• Thanks John: your comments are much appreciated. I recently had an email from MKP asking me to remove a blog post that was critical about them: ironic that a group that junks argument about them being controlling and secretive go around trying to police pages on the internet 😉 I’m sure they’re not all that bad, but with MKP, like a lot of the themes I highlight in this book, there is a significant difference between intention and effect.


      August 19, 2012 at 7:58 am

  2. Hi Joseph,
    I think I am old enough, if I count the rings, to be able to withstand the conclusions you have argued, accept them fairly easily since they were presented contextually, and do so without the shame crippling or annoying me. The shame as an unconscious barrier, similar I suspect to a gay man ‘coming out’ a few decades ago (or a week ago in some places). There is a nice tactic I found in the work of Marshall Rosenberg regarding guilt: acknowledging regret for what you have done while aspiring to do better. Shame appears to be the socialized concept of guilt, and thus the same principle applies in rendering it useful and resourceful. Or as Ken Wilber would say, transcend and include.
    You have opened my eyes. Thank you.
    I hope I can do justice to your work in my own life, especially my relationships and my work as a developmental coach. I see the problems with hierarchy in how the power is worked and the domination engaged with it, and I see the possibility of the positive engagement of the power of clarity and the domination of inclusivity of everything that affirms our diversity, sociopaths excluded of course!
    I’m going to post it now to FB and let it spread its seeds ever further.


    March 29, 2012 at 7:00 am

    • Thank *you* for taking the time to read it over the past few days, and also the comments you left to move the conversation along (as I hoped, the comments throughout the text are proving to be a useful resource in themselves).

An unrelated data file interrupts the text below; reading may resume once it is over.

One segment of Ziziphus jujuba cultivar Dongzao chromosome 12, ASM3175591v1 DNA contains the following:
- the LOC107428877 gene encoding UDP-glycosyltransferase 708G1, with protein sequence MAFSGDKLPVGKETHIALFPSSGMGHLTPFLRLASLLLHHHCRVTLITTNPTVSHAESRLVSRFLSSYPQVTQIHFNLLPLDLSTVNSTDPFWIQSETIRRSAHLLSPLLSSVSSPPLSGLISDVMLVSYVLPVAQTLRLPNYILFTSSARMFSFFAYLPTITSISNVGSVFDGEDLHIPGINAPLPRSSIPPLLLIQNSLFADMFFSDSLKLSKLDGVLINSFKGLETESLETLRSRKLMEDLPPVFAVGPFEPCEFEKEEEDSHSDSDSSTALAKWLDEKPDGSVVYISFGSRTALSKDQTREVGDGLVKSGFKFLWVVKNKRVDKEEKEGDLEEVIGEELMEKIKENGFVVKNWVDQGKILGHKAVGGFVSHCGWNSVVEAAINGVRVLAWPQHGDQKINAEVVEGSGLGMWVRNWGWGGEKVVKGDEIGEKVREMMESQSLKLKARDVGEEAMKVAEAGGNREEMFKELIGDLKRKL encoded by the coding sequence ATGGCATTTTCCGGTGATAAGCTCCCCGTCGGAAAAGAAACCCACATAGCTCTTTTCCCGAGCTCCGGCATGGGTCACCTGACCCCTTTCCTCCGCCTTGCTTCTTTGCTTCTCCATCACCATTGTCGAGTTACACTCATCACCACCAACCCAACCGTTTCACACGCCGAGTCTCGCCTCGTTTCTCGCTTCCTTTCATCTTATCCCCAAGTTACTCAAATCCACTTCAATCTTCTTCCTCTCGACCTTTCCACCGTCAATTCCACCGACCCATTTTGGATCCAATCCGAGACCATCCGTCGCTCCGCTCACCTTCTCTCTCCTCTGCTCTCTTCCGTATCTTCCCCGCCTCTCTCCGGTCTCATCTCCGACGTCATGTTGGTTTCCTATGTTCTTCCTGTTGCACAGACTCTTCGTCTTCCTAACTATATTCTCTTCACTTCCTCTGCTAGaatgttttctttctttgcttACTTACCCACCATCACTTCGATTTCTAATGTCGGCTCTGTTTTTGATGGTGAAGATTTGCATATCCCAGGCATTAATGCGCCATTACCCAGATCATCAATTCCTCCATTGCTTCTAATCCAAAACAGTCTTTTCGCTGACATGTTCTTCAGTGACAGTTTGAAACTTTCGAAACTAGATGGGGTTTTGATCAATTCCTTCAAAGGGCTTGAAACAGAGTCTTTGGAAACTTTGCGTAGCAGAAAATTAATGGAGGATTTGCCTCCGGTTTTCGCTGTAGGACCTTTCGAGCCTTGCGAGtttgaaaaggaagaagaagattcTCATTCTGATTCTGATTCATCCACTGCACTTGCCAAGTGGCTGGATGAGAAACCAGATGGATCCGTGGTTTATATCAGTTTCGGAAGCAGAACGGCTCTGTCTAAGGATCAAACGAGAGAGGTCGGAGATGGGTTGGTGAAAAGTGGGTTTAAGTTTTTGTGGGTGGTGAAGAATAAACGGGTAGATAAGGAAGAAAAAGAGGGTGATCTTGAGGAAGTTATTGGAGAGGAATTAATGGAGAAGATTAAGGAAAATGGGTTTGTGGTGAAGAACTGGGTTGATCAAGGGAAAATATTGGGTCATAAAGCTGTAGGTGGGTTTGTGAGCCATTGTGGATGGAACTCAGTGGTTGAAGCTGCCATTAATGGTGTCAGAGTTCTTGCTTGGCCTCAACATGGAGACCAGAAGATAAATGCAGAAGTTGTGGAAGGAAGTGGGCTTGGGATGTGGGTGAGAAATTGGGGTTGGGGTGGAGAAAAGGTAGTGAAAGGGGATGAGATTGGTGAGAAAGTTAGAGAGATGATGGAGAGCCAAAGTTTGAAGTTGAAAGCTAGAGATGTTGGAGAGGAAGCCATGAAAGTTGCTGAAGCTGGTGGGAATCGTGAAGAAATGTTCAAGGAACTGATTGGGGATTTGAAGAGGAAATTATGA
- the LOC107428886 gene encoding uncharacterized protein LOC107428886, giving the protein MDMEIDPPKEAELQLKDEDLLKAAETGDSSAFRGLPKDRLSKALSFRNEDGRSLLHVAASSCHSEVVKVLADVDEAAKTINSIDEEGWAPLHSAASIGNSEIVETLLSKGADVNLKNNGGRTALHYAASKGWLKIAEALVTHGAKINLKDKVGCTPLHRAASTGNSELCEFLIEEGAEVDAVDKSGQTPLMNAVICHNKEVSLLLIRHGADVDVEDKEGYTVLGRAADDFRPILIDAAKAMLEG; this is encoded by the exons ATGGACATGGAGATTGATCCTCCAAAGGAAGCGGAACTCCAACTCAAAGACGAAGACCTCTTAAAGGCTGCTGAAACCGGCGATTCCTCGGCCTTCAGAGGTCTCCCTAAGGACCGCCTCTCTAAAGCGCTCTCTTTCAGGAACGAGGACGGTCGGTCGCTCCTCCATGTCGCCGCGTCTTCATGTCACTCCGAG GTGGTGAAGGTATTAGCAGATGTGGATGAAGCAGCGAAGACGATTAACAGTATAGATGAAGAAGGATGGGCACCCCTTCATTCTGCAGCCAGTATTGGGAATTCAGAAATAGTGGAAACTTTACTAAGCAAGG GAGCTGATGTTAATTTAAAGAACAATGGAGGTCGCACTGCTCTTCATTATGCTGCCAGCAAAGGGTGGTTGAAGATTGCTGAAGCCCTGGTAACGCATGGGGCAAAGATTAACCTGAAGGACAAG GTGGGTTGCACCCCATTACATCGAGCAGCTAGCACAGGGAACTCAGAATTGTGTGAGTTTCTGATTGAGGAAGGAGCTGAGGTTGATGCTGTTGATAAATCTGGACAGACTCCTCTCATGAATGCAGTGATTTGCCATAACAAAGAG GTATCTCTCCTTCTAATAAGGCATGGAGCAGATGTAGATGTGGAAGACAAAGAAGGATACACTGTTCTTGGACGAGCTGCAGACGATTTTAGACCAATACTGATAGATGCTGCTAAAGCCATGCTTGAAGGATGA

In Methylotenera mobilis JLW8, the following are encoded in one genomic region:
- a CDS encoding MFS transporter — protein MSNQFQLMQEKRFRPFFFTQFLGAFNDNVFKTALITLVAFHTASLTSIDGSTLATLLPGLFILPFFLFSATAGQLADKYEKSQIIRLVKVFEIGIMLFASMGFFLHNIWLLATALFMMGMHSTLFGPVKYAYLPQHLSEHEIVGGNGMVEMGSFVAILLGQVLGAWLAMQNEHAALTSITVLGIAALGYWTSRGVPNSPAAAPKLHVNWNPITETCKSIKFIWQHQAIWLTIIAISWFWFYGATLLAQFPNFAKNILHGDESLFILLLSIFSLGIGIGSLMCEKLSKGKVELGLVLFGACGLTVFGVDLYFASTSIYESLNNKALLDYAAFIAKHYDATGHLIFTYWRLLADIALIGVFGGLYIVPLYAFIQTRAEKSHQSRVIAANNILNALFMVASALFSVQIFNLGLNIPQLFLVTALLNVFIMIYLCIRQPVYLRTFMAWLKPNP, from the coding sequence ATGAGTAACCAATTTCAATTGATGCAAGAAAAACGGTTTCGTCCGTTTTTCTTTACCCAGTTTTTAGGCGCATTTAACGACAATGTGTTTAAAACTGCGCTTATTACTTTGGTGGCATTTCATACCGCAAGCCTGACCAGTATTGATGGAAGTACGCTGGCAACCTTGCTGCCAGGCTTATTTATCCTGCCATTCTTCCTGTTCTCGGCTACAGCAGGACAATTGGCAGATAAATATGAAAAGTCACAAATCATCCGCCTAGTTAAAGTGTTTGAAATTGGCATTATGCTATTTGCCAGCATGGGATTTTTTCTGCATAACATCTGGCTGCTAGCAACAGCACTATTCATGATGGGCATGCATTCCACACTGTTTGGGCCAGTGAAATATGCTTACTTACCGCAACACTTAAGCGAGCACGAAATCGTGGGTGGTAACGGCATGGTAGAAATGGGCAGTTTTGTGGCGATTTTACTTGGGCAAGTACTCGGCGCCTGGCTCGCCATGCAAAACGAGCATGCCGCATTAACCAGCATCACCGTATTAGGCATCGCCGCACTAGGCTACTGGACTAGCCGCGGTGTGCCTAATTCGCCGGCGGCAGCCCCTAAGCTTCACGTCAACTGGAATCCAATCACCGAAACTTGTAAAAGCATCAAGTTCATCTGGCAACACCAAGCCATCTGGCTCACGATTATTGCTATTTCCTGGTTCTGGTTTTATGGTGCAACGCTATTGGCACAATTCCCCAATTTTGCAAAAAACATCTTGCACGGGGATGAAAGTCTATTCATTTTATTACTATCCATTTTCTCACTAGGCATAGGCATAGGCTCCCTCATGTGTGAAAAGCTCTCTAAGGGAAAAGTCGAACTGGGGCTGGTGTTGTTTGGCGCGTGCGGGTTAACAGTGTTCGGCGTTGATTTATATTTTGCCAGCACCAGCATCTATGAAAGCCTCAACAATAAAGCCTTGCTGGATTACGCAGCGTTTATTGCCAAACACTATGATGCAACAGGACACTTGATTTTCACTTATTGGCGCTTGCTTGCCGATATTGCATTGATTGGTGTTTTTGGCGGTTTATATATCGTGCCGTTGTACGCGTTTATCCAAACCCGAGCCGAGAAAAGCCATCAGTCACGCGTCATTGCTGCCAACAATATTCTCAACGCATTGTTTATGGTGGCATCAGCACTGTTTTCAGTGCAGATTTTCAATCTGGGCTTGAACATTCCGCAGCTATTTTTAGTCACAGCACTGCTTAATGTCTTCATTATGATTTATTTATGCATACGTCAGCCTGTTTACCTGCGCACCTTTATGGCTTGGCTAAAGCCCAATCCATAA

March 29, 2012 at 7:08 am

  3. This was a really incredible book that I’ve just finished reading, and am very grateful to have had the opportunity to read it.

    I particularly like that you link the Masculinity Conspiracy to larger issues of power and privilege that co-opt ALL people regardless of gender and sexuality into the fold (the “Matrix”).

    Love your use of metaphors too. Very consciousness-expanding. Like the metaphor of the Hacker, and the colossus whose pedestal has broken.

    Amazing work, thank you also for making it available for free. I will be sure to link others to your site as well. Very inspiring stuff.


    September 28, 2011 at 2:34 pm

    • Thanks: your comments are most appreciated 🙂


      September 28, 2011 at 2:43 pm

  4. Joseph, thanks again for your sensitive, informed and brutally honest writing. I will be ordering your books in print and reading through them carefully, as well as sharing links to your blog posts with others.


    September 4, 2011 at 3:29 am

    • Thanks ned: I get a significant amount of motivation to carry on with this stuff each time I hear something like that 🙂


      September 4, 2011 at 8:16 am